Sajeela Kershi has been performing stand-up since 2006, getting her big break as part of Brendon Burns’s 2007 award winning show, ‘So I Suppose This Is Offensive Now?’ She made her Edinburgh Fringe solo debut with ‘Bitch Got Owned’ and is currently preparing for the Brighton Fringe. Martin Walker asked her about her work-in-progress show, ‘Shallow Halal’.
“I was raised a Muslim, but even as a child I would look for loopholes within the tradition. For example when we were fasting I was told it was OK to lick foods… that’s partly what the show’s about.”
Do you identify as a Muslim now?
“Culturally I am and always will be. It’s part of who I am. But in terms of belief in God, I call myself agnostic. That does mean that I fall between the religious and the atheist camps.”
Do you get accused of sitting on the fence?
“I do, but I have an open mind. To put it another way, I’m equally intolerant of fanatic atheists as I am of religious fanatics. As I have said on stage, I sometimes want to don a burqa, pull a moonie and piss them all off.”
Do people assume you’re a Muslim because they perceive that you ‘look like one’?
“Some do. There are massive generalisations about Muslims going around which are annoying, but, equally, I don’t like to be used as an unofficial go-to person on the conflict in the Middle East – just because I was born into the Islamic faith doesn’t mean that I’m an expert on it.”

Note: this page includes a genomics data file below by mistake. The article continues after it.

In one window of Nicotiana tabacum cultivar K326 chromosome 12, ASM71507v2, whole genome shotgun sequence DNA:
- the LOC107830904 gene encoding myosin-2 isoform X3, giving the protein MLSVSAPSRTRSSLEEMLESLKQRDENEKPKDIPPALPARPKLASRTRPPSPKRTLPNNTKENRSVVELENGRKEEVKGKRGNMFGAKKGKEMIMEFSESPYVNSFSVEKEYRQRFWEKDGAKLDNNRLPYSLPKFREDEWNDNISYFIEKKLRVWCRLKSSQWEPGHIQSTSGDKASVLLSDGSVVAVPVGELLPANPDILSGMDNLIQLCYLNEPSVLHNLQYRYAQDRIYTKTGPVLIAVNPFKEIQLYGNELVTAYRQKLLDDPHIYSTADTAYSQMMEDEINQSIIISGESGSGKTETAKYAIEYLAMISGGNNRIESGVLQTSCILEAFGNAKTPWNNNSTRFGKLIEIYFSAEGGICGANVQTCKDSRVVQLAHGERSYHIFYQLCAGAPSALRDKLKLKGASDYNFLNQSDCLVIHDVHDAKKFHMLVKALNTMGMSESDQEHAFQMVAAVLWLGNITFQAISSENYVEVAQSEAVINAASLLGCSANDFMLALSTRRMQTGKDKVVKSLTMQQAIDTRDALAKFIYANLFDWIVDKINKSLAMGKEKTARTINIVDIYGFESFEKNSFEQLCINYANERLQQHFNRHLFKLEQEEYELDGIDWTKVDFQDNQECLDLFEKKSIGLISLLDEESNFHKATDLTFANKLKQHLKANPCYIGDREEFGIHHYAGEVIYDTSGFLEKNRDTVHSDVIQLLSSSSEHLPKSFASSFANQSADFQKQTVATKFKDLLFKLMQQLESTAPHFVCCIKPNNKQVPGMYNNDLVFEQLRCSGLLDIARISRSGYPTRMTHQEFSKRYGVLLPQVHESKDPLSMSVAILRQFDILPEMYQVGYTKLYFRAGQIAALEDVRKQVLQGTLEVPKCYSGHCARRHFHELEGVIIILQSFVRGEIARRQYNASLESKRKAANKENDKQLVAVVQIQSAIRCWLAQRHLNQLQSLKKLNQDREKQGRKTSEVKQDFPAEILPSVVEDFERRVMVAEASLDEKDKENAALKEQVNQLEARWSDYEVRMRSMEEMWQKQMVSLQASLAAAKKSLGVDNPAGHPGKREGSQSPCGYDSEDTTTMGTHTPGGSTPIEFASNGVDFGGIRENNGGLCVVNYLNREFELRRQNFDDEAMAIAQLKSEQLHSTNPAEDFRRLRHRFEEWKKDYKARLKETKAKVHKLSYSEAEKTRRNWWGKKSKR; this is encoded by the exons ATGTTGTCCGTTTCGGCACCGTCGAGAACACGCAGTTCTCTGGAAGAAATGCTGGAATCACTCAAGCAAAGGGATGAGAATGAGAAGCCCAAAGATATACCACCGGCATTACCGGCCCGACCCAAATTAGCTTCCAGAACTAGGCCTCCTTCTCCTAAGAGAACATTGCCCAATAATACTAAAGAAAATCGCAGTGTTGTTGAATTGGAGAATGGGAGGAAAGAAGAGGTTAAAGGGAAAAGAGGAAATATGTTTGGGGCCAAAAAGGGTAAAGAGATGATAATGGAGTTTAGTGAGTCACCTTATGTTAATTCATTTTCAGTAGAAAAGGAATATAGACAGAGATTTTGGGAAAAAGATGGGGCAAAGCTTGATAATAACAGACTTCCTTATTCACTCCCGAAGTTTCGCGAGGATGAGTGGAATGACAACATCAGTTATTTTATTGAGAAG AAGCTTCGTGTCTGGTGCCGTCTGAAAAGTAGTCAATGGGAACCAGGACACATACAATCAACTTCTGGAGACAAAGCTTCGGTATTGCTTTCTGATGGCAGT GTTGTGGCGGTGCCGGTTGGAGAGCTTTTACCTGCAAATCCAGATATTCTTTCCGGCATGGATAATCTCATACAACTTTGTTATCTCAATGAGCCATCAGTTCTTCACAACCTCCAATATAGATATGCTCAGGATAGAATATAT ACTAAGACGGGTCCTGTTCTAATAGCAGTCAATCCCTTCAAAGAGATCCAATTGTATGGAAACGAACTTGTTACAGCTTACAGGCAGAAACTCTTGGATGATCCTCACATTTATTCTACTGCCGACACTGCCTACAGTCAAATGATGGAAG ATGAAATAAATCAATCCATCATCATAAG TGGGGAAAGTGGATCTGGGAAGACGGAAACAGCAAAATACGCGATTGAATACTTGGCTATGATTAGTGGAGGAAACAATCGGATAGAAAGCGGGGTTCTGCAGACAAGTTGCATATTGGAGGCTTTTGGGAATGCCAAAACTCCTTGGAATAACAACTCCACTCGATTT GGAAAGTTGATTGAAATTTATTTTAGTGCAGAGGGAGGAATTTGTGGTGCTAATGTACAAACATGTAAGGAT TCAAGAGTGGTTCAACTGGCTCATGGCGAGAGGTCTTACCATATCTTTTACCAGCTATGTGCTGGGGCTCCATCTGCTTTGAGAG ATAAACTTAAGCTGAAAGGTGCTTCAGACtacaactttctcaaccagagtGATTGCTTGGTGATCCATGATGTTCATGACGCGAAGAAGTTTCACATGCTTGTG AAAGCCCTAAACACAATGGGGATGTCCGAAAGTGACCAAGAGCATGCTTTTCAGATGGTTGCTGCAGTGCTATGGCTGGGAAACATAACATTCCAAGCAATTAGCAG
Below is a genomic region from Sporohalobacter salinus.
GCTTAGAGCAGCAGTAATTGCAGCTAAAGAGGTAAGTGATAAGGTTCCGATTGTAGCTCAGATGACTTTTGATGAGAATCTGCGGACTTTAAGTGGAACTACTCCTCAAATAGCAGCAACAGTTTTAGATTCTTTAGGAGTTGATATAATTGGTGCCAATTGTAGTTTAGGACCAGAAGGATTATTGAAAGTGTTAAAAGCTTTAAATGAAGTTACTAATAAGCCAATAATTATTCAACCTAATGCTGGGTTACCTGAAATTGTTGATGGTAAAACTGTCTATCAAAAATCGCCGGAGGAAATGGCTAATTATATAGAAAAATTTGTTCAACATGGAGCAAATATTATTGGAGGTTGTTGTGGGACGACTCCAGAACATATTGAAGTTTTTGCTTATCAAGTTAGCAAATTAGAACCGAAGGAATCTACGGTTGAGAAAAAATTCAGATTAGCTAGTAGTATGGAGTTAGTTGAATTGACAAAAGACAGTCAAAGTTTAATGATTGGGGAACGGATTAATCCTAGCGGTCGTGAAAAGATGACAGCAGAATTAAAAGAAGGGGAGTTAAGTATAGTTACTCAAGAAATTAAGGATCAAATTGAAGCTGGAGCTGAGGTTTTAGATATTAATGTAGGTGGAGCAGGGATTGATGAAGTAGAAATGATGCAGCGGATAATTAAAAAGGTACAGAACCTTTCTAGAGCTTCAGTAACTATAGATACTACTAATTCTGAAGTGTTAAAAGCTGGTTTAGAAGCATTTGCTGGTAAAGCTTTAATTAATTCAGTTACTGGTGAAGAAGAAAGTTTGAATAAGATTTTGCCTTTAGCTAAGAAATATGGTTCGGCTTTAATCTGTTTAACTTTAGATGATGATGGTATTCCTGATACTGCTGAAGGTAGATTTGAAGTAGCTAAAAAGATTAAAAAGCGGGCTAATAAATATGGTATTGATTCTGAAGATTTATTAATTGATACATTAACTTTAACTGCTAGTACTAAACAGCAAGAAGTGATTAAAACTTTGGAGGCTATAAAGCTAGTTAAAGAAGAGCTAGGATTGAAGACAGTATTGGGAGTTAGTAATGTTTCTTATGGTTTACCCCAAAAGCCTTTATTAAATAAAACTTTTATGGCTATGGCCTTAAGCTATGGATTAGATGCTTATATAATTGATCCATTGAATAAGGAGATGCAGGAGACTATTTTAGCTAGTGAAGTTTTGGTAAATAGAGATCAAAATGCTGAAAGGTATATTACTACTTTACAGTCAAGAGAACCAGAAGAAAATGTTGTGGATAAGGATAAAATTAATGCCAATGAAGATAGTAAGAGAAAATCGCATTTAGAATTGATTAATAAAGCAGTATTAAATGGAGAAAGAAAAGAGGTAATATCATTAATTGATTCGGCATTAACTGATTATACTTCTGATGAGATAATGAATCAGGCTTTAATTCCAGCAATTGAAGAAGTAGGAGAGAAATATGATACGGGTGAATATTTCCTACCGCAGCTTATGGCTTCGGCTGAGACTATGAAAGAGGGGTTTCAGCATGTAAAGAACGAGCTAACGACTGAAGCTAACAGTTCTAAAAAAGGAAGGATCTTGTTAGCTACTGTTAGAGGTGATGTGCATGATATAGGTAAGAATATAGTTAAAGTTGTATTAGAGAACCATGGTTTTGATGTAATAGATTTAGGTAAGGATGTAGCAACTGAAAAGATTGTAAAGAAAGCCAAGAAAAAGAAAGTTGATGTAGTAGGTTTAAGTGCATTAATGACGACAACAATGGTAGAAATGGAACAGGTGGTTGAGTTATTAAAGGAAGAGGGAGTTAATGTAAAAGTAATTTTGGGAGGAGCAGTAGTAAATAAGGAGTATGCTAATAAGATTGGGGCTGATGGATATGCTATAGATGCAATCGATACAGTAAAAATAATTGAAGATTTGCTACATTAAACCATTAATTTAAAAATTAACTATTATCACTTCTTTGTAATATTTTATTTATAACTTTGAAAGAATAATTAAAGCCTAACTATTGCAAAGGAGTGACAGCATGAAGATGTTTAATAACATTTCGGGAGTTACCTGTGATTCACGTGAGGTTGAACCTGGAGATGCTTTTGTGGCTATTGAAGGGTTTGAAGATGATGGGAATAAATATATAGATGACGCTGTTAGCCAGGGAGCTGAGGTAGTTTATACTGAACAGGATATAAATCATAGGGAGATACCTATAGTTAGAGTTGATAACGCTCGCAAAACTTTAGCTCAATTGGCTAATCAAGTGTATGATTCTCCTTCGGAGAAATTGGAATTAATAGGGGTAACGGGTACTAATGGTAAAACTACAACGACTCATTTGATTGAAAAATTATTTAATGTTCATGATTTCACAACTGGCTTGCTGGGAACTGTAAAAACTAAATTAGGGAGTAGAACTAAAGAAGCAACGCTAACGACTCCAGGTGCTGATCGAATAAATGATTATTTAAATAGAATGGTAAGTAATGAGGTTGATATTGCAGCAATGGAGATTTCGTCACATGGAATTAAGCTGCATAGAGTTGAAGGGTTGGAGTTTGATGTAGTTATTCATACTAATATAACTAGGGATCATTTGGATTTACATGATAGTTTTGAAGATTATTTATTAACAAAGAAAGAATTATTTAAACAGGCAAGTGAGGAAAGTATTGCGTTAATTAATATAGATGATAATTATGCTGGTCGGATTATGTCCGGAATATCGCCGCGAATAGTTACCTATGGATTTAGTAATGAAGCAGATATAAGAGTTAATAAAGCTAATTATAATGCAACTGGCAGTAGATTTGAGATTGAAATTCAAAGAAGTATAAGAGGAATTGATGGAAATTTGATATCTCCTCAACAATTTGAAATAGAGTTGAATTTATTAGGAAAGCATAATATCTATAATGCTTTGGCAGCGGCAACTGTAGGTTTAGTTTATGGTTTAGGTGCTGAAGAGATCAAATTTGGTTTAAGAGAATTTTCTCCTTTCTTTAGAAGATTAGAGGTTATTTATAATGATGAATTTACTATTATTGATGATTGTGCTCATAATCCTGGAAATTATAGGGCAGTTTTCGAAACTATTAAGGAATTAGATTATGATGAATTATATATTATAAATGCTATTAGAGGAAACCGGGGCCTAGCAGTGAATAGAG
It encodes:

As part of the Brighton Fringe, as well as performing in your own show, ‘Shallow Halal’, you’re also taking part in ‘Immigrant Diaries’ and ‘Funny Fillies’
“‘Immigrant Diaries’ is the story of how my parents arrived in the UK in the early hours of winter with all our possessions, three kids and three thousand cigarettes stuffed in to a Scooby-Doo van. And the show also focuses on my friend, Sameena Zehra’s story, who was born in the UK but was sent back to Kashmir by her parents to live with her grandmother who fought off terrorists like mosquitos. We’ll also have a different guest line-up every night. It’s a fun show with the message that statistics don’t really tell the story of immigrants in the UK – people do.
“‘Funny Fillies’ is me and my sister from another mister, Suzy Bennett horsing around and having a laugh.”
If you were curating a stand-up comedy show on TV, who would be your guests?
“I’d want to work with all my friends, if I’m on the way up then what’s better than getting to work with people you love and admire, who’ve also got your back?
“I’d start with my co-host from my ‘Immigrant Diaries’ show, Sameena Zehra and Suzy Bennett from our ‘Funny Fillies’ show.
“Then I’d have Mary Bourke, Juliet Meyers, Luisa Omielan, Charmian Hughes, Lynn Ruth Miller – these are all women I love and admire who are doing shows at the Brighton Fringe this May. I’d also add some women that have inspired me in comedy like Joan Rivers – the reason I got into comedy – plus Jo Brand and French & Saunders for being at the forefront of women in TV comedy.
“I’m aware I have no boys in the list, but if I had to pick one stud in my stable of funny fillies – see what I did there? – I would have to pick Nat Tapley. He’s a massively talented writer and character comic who’s a good friend from my hometown and everyone should go and see him.”